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The Trump administration’s call on Thursday to slash almost 20 percent of the National Institutes of Health’s budget led scientists to warn that such cuts would sap biomedical research in the United States. But it also left many of them with more personal feelings: Anxiety. Fear. Sadness.

The NIH has bipartisan defenders in Congress who in recent years have been able to bolster research funding and who will likely oppose cuts as deep as President Trump has proposed. But scientists said the budget blueprint signaled that the administration does not value their work.


Sebastian Lourido, a parasitic diseases expert, said the reductions would come at a crucial time for him. He’s starting an assistant professorship at the Massachusetts Institute of Technology this summer. The new position will allow Lourido, a fellow at the MIT’s Whitehead Institute, to grow his lab and pursue bolder ideas, but it also comes with a great pressure to attract funding.

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    • The discoveries made through federally funded research feed the pipeline of biotech and pharma. Essentially every useful therapeutic and diagnostic tool comes from these discoveries. The economy benefits from jobs and revenue. The NIH is, and has always been, a good investment and the dollars are a relative pittance. But it’s only been the last 6-7 years that the tea party has made it a partisan issue.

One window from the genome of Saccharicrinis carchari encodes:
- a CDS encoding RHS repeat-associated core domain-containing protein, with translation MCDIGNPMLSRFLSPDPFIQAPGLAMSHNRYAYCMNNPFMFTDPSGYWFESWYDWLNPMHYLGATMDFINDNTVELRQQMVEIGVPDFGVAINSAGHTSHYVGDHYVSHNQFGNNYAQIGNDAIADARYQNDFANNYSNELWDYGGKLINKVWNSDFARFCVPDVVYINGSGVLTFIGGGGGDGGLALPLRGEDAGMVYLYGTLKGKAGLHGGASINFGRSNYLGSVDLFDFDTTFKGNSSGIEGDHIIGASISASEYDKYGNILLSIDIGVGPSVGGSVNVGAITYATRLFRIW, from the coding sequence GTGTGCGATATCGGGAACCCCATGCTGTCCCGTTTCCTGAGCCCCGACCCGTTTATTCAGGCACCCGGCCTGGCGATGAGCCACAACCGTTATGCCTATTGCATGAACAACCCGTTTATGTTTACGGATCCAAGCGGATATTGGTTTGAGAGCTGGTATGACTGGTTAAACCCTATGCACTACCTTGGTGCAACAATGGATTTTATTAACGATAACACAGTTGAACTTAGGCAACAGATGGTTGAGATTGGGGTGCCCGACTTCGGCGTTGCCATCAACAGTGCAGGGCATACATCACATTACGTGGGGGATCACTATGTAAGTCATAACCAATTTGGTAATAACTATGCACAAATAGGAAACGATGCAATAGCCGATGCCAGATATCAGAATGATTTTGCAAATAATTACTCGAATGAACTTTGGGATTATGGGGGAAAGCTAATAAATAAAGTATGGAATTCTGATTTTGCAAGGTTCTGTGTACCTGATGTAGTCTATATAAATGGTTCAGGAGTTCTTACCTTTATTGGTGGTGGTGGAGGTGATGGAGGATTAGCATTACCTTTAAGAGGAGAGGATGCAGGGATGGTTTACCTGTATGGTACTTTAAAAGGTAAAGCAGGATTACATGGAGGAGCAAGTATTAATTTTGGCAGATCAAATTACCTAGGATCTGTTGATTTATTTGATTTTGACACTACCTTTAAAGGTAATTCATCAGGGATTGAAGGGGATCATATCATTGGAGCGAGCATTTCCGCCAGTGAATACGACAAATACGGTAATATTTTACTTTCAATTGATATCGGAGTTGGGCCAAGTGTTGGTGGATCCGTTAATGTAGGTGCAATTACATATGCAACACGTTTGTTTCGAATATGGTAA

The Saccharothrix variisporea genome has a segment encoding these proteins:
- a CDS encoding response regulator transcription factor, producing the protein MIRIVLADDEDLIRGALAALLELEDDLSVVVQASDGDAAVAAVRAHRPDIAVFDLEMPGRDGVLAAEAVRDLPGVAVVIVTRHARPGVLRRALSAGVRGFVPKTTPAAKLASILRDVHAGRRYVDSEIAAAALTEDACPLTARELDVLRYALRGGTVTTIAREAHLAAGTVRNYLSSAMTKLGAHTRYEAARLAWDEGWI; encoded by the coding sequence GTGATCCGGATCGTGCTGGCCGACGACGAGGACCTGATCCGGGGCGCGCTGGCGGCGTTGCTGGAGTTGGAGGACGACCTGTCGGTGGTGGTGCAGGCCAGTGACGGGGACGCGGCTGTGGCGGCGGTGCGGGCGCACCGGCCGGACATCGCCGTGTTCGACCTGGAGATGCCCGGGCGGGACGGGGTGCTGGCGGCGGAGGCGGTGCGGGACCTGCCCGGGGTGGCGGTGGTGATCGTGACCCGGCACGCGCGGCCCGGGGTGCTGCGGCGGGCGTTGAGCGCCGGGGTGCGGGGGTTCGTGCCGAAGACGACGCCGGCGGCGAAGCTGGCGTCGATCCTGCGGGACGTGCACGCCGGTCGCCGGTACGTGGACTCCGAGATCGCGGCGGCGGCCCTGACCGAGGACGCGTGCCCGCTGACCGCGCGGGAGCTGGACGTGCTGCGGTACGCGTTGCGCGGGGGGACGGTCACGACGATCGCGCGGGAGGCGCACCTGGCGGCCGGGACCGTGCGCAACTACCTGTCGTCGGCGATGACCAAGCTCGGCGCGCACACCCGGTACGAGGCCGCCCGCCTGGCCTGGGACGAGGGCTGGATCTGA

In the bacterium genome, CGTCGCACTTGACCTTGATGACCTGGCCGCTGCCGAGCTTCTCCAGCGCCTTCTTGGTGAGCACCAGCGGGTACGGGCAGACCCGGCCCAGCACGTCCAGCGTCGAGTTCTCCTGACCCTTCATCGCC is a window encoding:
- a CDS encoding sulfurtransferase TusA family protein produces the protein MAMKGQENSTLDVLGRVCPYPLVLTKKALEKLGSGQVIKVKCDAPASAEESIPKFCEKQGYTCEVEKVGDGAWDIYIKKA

• This is not true. While it’s not great to operate on large deficits eternally, our spending is mostly defense and healthcare, and our current deficits aren’t too shabby compared to the growth of our economy. Reducing military spending by a sliver would pay for the NIH budget.

    • “so many”? where are your statistics for this statement? do you even know how science works these days?? you collaborate. I’ll tell you what a bad idea is – isolationist science. our lab has several international and national collaborations, and all of us are better for it.

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